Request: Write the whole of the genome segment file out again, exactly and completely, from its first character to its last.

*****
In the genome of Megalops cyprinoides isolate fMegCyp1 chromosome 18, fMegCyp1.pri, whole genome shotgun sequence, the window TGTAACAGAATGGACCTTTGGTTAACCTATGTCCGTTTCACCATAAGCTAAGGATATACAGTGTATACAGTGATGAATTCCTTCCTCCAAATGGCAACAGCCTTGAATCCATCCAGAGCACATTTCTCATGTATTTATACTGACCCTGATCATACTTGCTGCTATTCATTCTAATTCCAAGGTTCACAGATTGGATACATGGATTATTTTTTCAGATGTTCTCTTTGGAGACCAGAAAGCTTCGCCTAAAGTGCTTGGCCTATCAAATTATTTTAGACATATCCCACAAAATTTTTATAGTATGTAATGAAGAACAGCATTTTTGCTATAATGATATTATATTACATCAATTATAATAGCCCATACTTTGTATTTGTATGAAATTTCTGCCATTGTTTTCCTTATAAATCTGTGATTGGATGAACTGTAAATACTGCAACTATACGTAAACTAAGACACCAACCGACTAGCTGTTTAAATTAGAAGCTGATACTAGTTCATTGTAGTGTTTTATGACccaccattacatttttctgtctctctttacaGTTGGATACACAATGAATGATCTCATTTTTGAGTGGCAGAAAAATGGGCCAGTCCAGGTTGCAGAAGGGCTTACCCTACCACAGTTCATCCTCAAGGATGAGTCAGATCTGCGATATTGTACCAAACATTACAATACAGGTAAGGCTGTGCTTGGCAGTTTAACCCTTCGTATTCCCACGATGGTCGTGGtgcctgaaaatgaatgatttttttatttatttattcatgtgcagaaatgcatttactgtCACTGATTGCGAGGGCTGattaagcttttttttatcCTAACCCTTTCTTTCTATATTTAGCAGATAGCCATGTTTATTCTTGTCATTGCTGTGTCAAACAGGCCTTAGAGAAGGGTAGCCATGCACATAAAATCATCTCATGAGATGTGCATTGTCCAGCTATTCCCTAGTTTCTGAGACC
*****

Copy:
In the genome of Megalops cyprinoides isolate fMegCyp1 chromosome 18, fMegCyp1.pri, whole genome shotgun sequence, the window TGTAACAGAATGGACCTTTGGTTAACCTATGTCCGTTTCACCATAAGCTAAGGATATACAGTGTATACAGTGATGAATTCCTTCCTCCAAATGGCAACAGCCTTGAATCCATCCAGAGCACATTTCTCATGTATTTATACTGACCCTGATCATACTTGCTGCTATTCATTCTAATTCCAAGGTTCACAGATTGGATACATGGATTATTTTTTCAGATGTTCTCTTTGGAGACCAGAAAGCTTCGCCTAAAGTGCTTGGCCTATCAAATTATTTTAGACATATCCCACAAAATTTTTATAGTATGTAATGAAGAACAGCATTTTTGCTATAATGATATTATATTACATCAATTATAATAGCCCATACTTTGTATTTGTATGAAATTTCTGCCATTGTTTTCCTTATAAATCTGTGATTGGATGAACTGTAAATACTGCAACTATACGTAAACTAAGACACCAACCGACTAGCTGTTTAAATTAGAAGCTGATACTAGTTCATTGTAGTGTTTTATGACccaccattacatttttctgtctctctttacaGTTGGATACACAATGAATGATCTCATTTTTGAGTGGCAGAAAAATGGGCCAGTCCAGGTTGCAGAAGGGCTTACCCTACCACAGTTCATCCTCAAGGATGAGTCAGATCTGCGATATTGTACCAAACATTACAATACAGGTAAGGCTGTGCTTGGCAGTTTAACCCTTCGTATTCCCACGATGGTCGTGGtgcctgaaaatgaatgatttttttatttatttattcatgtgcagaaatgcatttactgtCACTGATTGCGAGGGCTGattaagcttttttttatcCTAACCCTTTCTTTCTATATTTAGCAGATAGCCATGTTTATTCTTGTCATTGCTGTGTCAAACAGGCCTTAGAGAAGGGTAGCCATGCACATAAAATCATCTCATGAGATGTGCATTGTCCAGCTATTCCCTAGTTTCTGAGACC